The legal challenge is part of a continuing struggle over Common Core, which has become controversial since the Board of Elementary and Secondary Education adopted the standards in 2010.
BATON ROUGE, La. (AP) - Seventeen state lawmakers asked a judge on Monday to end Louisiana's use of the Common Core education standards in public schools, saying education leaders didn't properly enact the multistate benchmarks.
Rep. Brett Geymann, R-Lake Charles, who opposes the standards, said the lawsuit was filed in Baton Rouge district court, seeking an immediate suspension of the standards in schools.
"Unless an injunction issues herein by the Court, needless time and resources will be expended in the teaching, testing, learning, and financing of Common Core, all to the detriment of the citizens of Louisiana," the lawsuit says.
The lawsuit alleges the Board of Elementary and Secondary Education, or BESE, and the state education department did not follow Louisiana's Administrative Procedures Act for rolling out the new standards in classrooms.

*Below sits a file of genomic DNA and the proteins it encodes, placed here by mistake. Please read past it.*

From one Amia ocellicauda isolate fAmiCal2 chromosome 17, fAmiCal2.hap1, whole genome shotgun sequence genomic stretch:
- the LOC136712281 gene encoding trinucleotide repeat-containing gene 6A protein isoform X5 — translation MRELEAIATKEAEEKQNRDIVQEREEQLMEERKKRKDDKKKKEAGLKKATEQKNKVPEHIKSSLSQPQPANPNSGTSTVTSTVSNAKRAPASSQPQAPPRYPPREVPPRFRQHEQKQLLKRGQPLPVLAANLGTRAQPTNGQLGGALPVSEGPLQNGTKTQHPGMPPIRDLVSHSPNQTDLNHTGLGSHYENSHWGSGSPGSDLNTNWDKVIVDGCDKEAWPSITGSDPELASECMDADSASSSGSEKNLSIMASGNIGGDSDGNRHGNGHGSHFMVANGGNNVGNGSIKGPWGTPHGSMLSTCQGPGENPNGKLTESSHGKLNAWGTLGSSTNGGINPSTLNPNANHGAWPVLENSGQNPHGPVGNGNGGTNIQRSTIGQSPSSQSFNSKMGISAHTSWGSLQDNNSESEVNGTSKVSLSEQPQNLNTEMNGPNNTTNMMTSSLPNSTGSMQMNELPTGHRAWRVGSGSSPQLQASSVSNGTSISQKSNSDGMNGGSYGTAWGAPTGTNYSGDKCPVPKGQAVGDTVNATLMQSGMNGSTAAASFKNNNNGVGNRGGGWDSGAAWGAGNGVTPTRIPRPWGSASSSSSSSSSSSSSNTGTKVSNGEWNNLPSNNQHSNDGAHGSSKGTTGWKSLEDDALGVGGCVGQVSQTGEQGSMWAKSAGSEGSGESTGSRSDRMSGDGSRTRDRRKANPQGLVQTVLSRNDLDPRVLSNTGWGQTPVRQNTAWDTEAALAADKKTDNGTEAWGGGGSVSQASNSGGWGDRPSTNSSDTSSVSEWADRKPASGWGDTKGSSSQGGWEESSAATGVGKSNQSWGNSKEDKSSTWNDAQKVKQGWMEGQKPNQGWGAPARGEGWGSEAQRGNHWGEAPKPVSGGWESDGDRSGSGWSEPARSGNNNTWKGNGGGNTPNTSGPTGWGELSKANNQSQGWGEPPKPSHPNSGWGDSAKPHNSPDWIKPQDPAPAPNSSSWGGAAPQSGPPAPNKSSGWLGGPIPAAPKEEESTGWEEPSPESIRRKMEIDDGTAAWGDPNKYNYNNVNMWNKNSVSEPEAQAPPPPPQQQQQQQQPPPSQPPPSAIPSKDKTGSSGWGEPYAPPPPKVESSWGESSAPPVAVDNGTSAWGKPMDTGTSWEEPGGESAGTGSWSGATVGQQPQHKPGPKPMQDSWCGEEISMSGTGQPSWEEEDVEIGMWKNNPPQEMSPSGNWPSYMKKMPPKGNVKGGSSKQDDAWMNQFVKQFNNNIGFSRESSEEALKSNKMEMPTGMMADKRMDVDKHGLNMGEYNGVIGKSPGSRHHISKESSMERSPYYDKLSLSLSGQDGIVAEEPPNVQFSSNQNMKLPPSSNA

The act requires public notice, a 90-day comment period and legislative oversight, provisions that have been followed prior to other changes that have been made to education standards in Louisiana, the legislators said.
Education board President Chas Roemer and Education Superintendent John White planned a conference call to address the claims.
The legal challenge is part of a continuing struggle over the Common Core standards, which have become controversial since the BESE adopted them in 2010. The standards, grade-by-grade benchmarks of what students should learn in English and math, have been adopted by more than 40 states.
Gov. Bobby Jindal, a one-time Common Core supporter and a potential presidential candidate in 2016, now opposes the standards as a federal intrusion into local education, echoing criticisms levied by tea party supporters around the country.
But he and other Common Core critics have been unable to persuade the BESE to change course. Lawmakers also upheld use of the standards earlier this year.
Without following the Administrative Procedures Act, the lawsuit says citizens "were denied their procedural due process rights to have their comments and concerns heard" before adoption and use of the standards.
The lawsuit was filed by 13 Republicans, two Democrats and two legislators without party affiliation.